Furrow irrigation is surface irrigation in which furrows or trenches are dug between crop rows in a field and it is suitable for a wide range of soil types, crops, and land slopes.
In furrow irrigation method for suitable plants to grow, water channels are laid in such a way where gravity plays the role of providing just enough water to plants.
By the planned placement of ridges and furrows this type of irrigation is made and based on the type of soil, a ridge is the part of the layout of the field that is elevated at different angles.
To the growing of tree crops, furrow irrigation is also suited and one furrow alongside the tree row may be sufficient in the early stages of tree planting but two or more furrows can be constructed to provide sufficient water as trees develop.
Use of Furrow Irrigation:
For two reasons furrow irrigation is a more preferred way of irrigation;
For irrigation, it reduces the cost.
More guaranteed higher yield by furrow irrigation.
While implementing the furrow irrigation design, a lot of factors need to be kept in mind.
While furrow planning design you have to keep important points in mind as given below;
While creating the shape and size of the furrows, there are two prime factors that you need to consider such as;
Soil Type; The furrows should be rather deep and narrow if the soil is sandy because sandy soil has less impenetrability and the furrows should be shallow and wide if the soil is like clay.
Water Stream-Flow; The furrows should be bigger and deeper in size for increased holding capacity of water if the water flow is more.
There are following factors of length such as;
0.5 to 0.05% slope of a maximum and minimum range of the soil will determine the length of the slope. When the land slope is steeper furrows can be longer and when the mainland slope does not exceed 3% furrows can be set in this way.
Water infiltrates rapidly in sandy soils and furrows should be short and then without excessive percolation losses water will reach the downstream end.
The infiltration rate is much lower in clay soils and furrows can be much longer on clayey soils.
The shorter will be the furrow if the field is sander and to clay-like soil, a vice-versa situation applies.
Keep the water flow not more than 3 liters/sec and not less than 0.5 liters/sec to avoid soil erosion.
Water will move rapidly down the furrows with larger stream sizes and on the furrow slope, the maximum stream size that will not cause erosion will depend.
If the furrow is deeper it can contain more water hence it can be longer.
To make the furrow length equal to the length of the field, it may be more practical, and to fit the field boundaries, furrow lengths are made.
To the length of the field, the ideal size can be overlooked and can be adjusted.
You can keep two factors in mind while planning for space such as;
It depends on the soil type and wit the lesser penetrable the soil is the lesser spacing for coarse to fine sand to clay soil and this is due to differences in depth of furrows in the length section.
In between the furrowing tool and the space required for the plants from one row to another you will see a dissimilarity and to ensure proper reach of soil to the roots, both characteristics need to be brought in half ways.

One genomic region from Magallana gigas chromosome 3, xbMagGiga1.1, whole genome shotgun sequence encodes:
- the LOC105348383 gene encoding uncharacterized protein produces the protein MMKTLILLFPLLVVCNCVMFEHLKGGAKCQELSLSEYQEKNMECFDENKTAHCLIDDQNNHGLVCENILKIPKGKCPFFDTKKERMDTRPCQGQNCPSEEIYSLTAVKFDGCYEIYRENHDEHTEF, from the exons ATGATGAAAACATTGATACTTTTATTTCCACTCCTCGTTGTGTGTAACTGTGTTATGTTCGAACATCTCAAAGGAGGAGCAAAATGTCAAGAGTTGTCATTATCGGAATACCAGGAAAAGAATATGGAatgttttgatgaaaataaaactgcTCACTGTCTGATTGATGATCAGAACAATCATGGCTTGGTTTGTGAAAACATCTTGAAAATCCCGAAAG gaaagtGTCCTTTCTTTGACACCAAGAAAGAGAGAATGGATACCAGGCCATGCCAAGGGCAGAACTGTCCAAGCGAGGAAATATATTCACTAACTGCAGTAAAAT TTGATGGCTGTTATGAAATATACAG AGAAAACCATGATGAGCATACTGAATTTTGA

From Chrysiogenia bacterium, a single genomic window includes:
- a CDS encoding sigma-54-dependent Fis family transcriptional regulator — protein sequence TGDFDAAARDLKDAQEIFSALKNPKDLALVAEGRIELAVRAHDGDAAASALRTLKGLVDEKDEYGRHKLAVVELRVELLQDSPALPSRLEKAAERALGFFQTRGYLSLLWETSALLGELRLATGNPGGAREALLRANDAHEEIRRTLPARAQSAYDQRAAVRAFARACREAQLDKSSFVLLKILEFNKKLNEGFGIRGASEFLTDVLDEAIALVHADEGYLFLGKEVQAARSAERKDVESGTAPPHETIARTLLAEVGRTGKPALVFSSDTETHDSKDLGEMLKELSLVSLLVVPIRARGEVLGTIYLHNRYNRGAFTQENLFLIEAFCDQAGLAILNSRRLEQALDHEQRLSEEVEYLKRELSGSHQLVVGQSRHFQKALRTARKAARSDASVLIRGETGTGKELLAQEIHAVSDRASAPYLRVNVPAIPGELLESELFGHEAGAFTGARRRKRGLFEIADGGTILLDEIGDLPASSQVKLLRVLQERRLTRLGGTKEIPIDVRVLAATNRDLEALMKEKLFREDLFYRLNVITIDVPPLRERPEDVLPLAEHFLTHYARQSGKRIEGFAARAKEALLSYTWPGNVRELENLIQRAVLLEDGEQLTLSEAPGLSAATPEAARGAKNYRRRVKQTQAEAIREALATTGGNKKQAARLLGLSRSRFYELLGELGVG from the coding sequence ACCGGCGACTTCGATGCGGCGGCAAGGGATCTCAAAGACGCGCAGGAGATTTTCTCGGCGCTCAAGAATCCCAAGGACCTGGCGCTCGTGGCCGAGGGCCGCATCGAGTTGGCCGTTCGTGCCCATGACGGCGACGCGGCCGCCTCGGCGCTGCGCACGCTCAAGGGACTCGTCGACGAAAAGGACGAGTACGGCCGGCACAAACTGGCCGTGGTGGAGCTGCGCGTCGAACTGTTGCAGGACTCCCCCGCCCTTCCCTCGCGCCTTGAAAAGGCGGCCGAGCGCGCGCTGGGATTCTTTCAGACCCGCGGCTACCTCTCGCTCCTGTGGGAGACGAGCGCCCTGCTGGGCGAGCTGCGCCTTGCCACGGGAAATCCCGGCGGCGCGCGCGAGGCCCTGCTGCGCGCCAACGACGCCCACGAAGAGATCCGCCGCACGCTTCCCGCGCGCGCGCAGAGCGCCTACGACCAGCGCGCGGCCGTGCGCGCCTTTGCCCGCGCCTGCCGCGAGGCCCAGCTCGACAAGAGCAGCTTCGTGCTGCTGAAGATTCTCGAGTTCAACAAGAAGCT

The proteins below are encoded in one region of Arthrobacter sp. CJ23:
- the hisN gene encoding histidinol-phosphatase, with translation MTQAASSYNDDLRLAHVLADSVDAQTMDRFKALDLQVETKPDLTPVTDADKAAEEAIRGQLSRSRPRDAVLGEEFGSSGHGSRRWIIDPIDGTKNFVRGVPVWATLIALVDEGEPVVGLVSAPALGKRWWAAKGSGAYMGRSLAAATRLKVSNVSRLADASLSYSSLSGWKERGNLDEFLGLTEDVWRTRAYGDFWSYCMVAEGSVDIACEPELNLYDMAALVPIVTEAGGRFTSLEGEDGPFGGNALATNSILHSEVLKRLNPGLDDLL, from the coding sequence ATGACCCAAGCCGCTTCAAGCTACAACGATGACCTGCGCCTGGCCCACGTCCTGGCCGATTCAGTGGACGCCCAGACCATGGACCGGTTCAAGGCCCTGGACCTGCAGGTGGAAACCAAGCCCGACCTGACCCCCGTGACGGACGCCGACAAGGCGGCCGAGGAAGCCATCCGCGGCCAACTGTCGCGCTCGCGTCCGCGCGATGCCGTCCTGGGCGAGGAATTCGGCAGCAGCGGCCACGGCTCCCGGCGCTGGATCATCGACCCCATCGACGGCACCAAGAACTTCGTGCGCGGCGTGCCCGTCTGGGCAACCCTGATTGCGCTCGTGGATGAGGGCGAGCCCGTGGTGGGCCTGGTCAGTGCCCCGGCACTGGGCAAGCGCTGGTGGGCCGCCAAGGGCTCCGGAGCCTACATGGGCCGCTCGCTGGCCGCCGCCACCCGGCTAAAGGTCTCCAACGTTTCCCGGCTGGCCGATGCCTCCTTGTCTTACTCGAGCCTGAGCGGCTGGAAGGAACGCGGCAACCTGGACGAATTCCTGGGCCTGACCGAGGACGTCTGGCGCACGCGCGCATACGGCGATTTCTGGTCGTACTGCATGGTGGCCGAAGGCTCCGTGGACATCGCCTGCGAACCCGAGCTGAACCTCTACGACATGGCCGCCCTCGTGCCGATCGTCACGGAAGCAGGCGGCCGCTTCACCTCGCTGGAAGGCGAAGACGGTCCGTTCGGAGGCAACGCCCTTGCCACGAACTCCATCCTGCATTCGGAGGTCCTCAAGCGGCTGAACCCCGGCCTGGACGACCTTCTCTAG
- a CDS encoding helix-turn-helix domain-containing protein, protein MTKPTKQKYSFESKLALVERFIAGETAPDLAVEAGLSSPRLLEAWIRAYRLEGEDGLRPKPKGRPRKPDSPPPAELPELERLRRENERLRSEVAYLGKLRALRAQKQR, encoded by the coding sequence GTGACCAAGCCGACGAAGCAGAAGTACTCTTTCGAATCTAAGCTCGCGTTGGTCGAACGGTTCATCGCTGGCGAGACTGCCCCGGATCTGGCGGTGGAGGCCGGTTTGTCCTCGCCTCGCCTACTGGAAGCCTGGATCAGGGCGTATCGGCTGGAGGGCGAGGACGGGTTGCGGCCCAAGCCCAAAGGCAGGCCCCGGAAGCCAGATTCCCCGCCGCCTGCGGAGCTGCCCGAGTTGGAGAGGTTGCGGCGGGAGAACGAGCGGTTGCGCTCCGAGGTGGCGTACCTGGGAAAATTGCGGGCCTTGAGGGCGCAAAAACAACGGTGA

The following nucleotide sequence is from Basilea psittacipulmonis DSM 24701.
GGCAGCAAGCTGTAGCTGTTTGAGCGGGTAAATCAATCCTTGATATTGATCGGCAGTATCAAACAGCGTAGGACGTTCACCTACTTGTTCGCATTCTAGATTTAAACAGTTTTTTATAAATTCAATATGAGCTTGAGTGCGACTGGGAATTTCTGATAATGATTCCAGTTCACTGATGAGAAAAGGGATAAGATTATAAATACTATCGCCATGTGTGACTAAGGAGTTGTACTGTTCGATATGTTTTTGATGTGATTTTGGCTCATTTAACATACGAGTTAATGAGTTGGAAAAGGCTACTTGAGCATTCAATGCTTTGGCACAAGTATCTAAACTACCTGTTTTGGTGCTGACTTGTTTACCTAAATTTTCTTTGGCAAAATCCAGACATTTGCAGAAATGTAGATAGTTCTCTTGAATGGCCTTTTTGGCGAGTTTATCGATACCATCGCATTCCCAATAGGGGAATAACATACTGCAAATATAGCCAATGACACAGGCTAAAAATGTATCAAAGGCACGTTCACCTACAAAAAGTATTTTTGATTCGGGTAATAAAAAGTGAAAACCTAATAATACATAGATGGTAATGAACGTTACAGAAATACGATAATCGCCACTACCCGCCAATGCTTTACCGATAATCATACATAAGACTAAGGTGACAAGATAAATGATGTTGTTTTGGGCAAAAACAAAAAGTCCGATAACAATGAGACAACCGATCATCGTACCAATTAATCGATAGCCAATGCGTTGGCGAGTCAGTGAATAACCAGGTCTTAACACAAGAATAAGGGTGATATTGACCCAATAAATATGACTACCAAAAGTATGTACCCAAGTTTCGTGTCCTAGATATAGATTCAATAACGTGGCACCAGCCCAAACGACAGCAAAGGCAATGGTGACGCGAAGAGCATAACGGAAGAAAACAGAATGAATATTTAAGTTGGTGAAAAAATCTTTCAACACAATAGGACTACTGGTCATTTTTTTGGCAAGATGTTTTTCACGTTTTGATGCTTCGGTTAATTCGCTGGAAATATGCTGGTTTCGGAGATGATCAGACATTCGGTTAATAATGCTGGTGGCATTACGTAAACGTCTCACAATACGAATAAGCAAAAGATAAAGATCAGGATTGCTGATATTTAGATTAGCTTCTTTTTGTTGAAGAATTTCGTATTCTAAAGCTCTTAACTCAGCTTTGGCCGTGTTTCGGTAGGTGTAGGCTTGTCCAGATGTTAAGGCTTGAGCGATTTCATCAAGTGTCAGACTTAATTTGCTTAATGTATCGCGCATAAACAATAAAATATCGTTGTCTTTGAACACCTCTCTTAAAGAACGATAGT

Equipment of Furrow Irrigation:
There are the following equipment which is used in the furrow irrigation such as;
Plowing Tools such as Power Tiller, or Grass Trimmer.
There are the following three steps in the application of furrow irrigation as given below:
Drawing the Furrows.
Drawing the Furrows:
Before taking out a ridger and creating furrows, the furrows can be marked out with chalk and to achieve more accuracy poles also can be used.
As long as the chalked-out areas are not drawn in straight lines the furrows need to create with a ridger.
At least 5 meters distance should be taken between two ridges and you could use a four-ridging drawbar for easier maintenance.
Types of Furrow Irrigation:
There are four types of furrow irrigation;
Graded Straight Furrows
Graded Contour Furrows
These are small irrigation channels with blocked ends laid out with no grade or little grade and until the furrow capacity is filled, Water is applied using a large stream.
For crops grown in rows on beds between the furrows, as well as for all climatic areas, level furrows are best suited and for successful operation, this type requires very extensive land preparation and careful water management.
Graded Straight Furrows:
In this type to irrigate all row crops, small irrigation channels in a straight line are made and parallel to a field boundary and this type of irrigation is used on all soils except sandy soils.
A well-leveled field with little or no slope and high human labor is required in this type.
Graded Contour Furrows:
With uneven or warped surfaces, small graded irrigation channels are provided in this type, and on surfaces where it is not practical to use straight furrows, this type is mainly used.
To fit the field contour, the furrows are curved and this type can be used on all slopes and soil types except the soils which are dry and can crack easily.
Constant furrow management and rodent control to prevent furrow damage
Corrugations are used to irrigate close-growing crops on moderately steep land and are small, closely spaced irrigation channels.
Through small channels or corrugations evenly spaced across the field, irrigation water is applied and channels need to conform to the field slope due to their small capacity.
Maintenance of Furrow Irrigation:
Checking proper water flow downstream.
Ridges should not erode to the furrow level.
Keeping weed under control.
No dry spots in furrows.
This method of irrigation is cost-efficient.
This method can save time and labor.
There is optimum water distribution in furrow irrigation.